The Hisense A7 CC is an Android smartphone with a 6.7 inch display, an octa-core processor, 6GB of RAM, 128GB of storage and support for 5G wireless networks. It’s also one of the first smartphones to feature a color E Ink display.

First launched in China last month, where the phone sells for about $370, the Hisense A7 CC is now available from a couple of sellers who ship worldwide. You’ll have to pay a bit extra though, and you may end up with limited support for cellular networks.

CECT Shop is selling the Hisense A7 CC for $509, while the Fish cellphone Store is offering the phone for $535 and up through its AliExpress store.

The smartphone has a second-gen E Ink Kaleido display capable of displaying up to 4096 colors at 100 pixels per inch or 16 shades of grey at 300 pixels per inch. That means text and graphics will look sharper in black and white than they do in color, but unlike most devices with electronic paper displays, the Hisense A7 CC can display color.

E Ink screens are low-power, high-contrast displays that don’t require a backlit to be visible, but the phone has a front light that will make the screen easier to read in dark or dimly lit environments.

The screen refresh rate will likely be too low for serious gaming or for watching videos. But the advantages of E Ink include the ability to display a static image indefinitely (you can load a set of navigation directions, a recipe, or an image of your boarding pass and it will continue to be displayed even if your battery dies), high visibility in direct sunlight, and reduced eye strain when reading.

E Ink phones are aren’t exactly common – Hisense is one of the only device makers still producing them. While the company’s latest model is designed for use in China, it does have some support for cellular networks in the US and other countries, but it may not support all network bands – it’s missing support for one or more key bands on AT&T, T-Mobile, and Verizon’s networks, for example.

If you want to try your luck, you can find a handy “show supported mobile operators” chart at the CECT Shop website.

Here’s a run-down of some other key specs for the Hisense A7 CC:

Display6.7 inch
2nd-gen E Ink Kaleido
2280 x 1080 pixel
4096 colors (100ppi)
16 shades of grey (300ppi)
ProcessorUnisoc Tiger T7510

  • 4 x ARM Cortex-A75 CPU cores @ 2 GHz
  • 4 x ARM Cortex-A55 CPU cores @ 1.8 GHz
  • IMG94466 GPU
RAM6GB
Storage128GB + microSD (up to 256GB)
Battery4,770 mAh
Charging18W fast charging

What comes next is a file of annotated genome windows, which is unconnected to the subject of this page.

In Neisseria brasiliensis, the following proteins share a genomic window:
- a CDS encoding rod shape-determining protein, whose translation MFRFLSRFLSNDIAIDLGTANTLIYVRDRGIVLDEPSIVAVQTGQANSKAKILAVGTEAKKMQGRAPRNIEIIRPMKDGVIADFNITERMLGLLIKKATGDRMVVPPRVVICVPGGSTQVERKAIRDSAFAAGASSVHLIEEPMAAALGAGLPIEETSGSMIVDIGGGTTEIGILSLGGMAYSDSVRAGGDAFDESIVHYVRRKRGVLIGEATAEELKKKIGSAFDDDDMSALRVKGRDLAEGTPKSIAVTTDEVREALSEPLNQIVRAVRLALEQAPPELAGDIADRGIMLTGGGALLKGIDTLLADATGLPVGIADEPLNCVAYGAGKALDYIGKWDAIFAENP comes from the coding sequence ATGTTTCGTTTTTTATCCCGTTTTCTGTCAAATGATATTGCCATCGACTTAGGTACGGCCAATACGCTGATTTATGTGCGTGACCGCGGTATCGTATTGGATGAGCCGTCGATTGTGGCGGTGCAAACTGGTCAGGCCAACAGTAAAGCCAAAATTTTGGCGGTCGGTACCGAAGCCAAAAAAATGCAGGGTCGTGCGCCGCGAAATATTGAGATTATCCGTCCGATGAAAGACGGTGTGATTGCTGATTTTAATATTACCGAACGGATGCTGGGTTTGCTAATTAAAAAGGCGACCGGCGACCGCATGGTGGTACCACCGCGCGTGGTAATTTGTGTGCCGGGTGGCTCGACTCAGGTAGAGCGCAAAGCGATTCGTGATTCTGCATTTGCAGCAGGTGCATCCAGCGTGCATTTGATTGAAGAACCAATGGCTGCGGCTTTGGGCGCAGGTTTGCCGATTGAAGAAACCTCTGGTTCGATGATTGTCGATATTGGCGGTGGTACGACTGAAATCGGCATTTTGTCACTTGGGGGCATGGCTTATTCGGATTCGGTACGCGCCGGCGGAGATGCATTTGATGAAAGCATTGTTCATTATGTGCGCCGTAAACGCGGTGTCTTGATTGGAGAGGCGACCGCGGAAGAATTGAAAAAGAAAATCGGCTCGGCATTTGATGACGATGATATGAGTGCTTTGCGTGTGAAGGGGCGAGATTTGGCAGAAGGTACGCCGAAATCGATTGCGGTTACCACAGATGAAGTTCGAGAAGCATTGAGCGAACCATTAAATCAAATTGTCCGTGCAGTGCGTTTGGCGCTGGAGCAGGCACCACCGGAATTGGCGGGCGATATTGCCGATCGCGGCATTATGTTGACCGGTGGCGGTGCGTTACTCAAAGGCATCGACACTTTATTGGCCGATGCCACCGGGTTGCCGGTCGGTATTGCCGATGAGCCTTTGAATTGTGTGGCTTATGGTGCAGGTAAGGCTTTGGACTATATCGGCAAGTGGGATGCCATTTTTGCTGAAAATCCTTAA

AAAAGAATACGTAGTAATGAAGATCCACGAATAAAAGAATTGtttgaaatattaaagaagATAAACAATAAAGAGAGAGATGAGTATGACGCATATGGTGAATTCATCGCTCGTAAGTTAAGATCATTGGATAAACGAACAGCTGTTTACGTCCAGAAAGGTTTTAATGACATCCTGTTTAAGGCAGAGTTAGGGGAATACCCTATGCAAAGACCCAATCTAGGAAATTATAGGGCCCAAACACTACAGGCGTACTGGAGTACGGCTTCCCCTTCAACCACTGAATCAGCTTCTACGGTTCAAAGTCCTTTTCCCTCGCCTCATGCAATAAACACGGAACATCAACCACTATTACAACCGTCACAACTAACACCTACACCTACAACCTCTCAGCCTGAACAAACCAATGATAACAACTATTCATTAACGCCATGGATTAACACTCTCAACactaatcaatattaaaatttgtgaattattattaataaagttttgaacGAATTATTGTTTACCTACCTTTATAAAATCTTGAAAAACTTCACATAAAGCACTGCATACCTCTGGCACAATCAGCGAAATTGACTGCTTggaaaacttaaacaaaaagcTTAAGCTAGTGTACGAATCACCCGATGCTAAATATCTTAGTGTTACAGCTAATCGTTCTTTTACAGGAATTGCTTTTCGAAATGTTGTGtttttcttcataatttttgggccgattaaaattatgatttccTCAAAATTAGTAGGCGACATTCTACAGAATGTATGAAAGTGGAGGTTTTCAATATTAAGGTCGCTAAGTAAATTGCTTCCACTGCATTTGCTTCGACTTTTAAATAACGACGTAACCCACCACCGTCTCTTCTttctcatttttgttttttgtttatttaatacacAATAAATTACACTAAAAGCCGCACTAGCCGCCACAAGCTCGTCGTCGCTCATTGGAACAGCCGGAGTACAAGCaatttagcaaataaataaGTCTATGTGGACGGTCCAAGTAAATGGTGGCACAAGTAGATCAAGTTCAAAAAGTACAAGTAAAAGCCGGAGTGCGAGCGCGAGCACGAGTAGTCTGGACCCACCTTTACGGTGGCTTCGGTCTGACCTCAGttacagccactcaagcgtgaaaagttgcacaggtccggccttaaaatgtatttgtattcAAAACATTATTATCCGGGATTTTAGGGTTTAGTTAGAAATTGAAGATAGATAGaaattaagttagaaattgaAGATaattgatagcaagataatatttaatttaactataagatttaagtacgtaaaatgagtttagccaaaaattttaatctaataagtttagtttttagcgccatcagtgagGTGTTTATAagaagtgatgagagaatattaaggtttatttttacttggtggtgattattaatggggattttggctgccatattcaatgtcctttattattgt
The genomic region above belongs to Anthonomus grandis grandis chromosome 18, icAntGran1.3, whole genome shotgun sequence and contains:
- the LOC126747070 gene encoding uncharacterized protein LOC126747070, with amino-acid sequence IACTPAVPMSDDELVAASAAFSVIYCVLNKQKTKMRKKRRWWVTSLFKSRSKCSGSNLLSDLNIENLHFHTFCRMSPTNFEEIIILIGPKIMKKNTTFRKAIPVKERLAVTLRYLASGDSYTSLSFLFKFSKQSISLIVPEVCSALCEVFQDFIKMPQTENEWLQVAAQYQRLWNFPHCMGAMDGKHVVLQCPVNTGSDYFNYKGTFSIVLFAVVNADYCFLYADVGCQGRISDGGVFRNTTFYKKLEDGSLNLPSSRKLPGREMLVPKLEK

Cameras13MP (rear)
5MP (front)
SecurityFingerprint reader (rear)
Face recognition
PortsUSB-C
3.5mm headset
AudioAK4377AECB HiFi audio chip
Mono speaker
3.5mm audio jack
SoftwareAndroid 10 (without Google Play, which can be side-loaded)
WirelessWiFi 5
Bluetooth 5.0
GPS
4G LTE
5G
Network bands2G/GSM 850/900/1800/1900MHz (B5/B8/B3/B2), 3G/WCDMA 850/900/2100MHz (B5/B8/B1), 4G/FDD-LTE 850/900/1800/2100MHz (B5/B8/B3/B1), 4G/TD-LTE 1900/2100/2300/2500/2600MHz (B39/B34/B40/B41/B38), 5G/NR 2500/3500/4700MHz (N41/N78/N79)
Dimensions172 x 86 x 9mm
Weight221 grams

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  1. It’s a really neat concept for a smartphone. If they could sell a North American version for $370 or less, I’d probably buy one for using as an outdoors device.

    I’ve wanted an E-ink device with GPS ability for a while. When I’m out in the bush, I don’t like carrying a $1000+ flagship phone, and I’ve always wanted something easier to see in bright sunlight. Something like this would be fantastic.

    1. Because it’s only officially sold in China, and if you want to buy one that’ll ship internationally, you’ll have to go through a reseller that purchases inventory in China, marks up the price, and sells to the rest of the world. It’s probably cheaper than flying to China to buy it yourself, but not necessarily more cost effective than just buying a cheap phone and a separate eReader.

    2. This is really common when products are sold only in the domestic Chinese market. Exporters and Taobao proxy-sellers will charge a markup on the product to export it.

      1. The problem is that the markup obviously makes it less appealing, especially when you couple it with the limited band support outside of China. 4G has limited support in Canada and the US and in Mexico it has none.

        Otherwise I might be tempted to get it (still might be if the price drops).